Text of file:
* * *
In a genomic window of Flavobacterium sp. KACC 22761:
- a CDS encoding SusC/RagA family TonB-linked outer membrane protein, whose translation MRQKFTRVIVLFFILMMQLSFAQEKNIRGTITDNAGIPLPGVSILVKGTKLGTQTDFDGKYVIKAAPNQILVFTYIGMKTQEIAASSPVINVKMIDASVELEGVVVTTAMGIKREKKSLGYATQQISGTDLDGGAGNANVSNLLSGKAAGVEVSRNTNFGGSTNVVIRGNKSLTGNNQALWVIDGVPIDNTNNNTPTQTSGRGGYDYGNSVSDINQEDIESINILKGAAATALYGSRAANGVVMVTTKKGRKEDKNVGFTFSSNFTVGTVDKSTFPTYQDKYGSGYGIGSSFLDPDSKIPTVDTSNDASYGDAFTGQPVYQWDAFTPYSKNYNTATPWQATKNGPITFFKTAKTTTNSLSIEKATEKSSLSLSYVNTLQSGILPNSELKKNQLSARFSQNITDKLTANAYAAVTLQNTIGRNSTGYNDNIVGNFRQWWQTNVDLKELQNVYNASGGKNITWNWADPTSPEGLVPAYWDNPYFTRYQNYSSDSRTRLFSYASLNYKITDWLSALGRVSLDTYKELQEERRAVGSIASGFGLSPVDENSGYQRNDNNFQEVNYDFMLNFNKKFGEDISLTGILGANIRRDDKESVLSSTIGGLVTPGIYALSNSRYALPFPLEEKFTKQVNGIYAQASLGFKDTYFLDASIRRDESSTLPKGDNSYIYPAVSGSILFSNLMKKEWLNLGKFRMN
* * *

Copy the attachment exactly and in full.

In a genomic window of Flavobacterium sp. KACC 22761:
- a CDS encoding SusC/RagA family TonB-linked outer membrane protein, whose translation MRQKFTRVIVLFFILMMQLSFAQEKNIRGTITDNAGIPLPGVSILVKGTKLGTQTDFDGKYVIKAAPNQILVFTYIGMKTQEIAASSPVINVKMIDASVELEGVVVTTAMGIKREKKSLGYATQQISGTDLDGGAGNANVSNLLSGKAAGVEVSRNTNFGGSTNVVIRGNKSLTGNNQALWVIDGVPIDNTNNNTPTQTSGRGGYDYGNSVSDINQEDIESINILKGAAATALYGSRAANGVVMVTTKKGRKEDKNVGFTFSSNFTVGTVDKSTFPTYQDKYGSGYGIGSSFLDPDSKIPTVDTSNDASYGDAFTGQPVYQWDAFTPYSKNYNTATPWQATKNGPITFFKTAKTTTNSLSIEKATEKSSLSLSYVNTLQSGILPNSELKKNQLSARFSQNITDKLTANAYAAVTLQNTIGRNSTGYNDNIVGNFRQWWQTNVDLKELQNVYNASGGKNITWNWADPTSPEGLVPAYWDNPYFTRYQNYSSDSRTRLFSYASLNYKITDWLSALGRVSLDTYKELQEERRAVGSIASGFGLSPVDENSGYQRNDNNFQEVNYDFMLNFNKKFGEDISLTGILGANIRRDDKESVLSSTIGGLVTPGIYALSNSRYALPFPLEEKFTKQVNGIYAQASLGFKDTYFLDASIRRDESSTLPKGDNSYIYPAVSGSILFSNLMKKEWLNLGKFRMN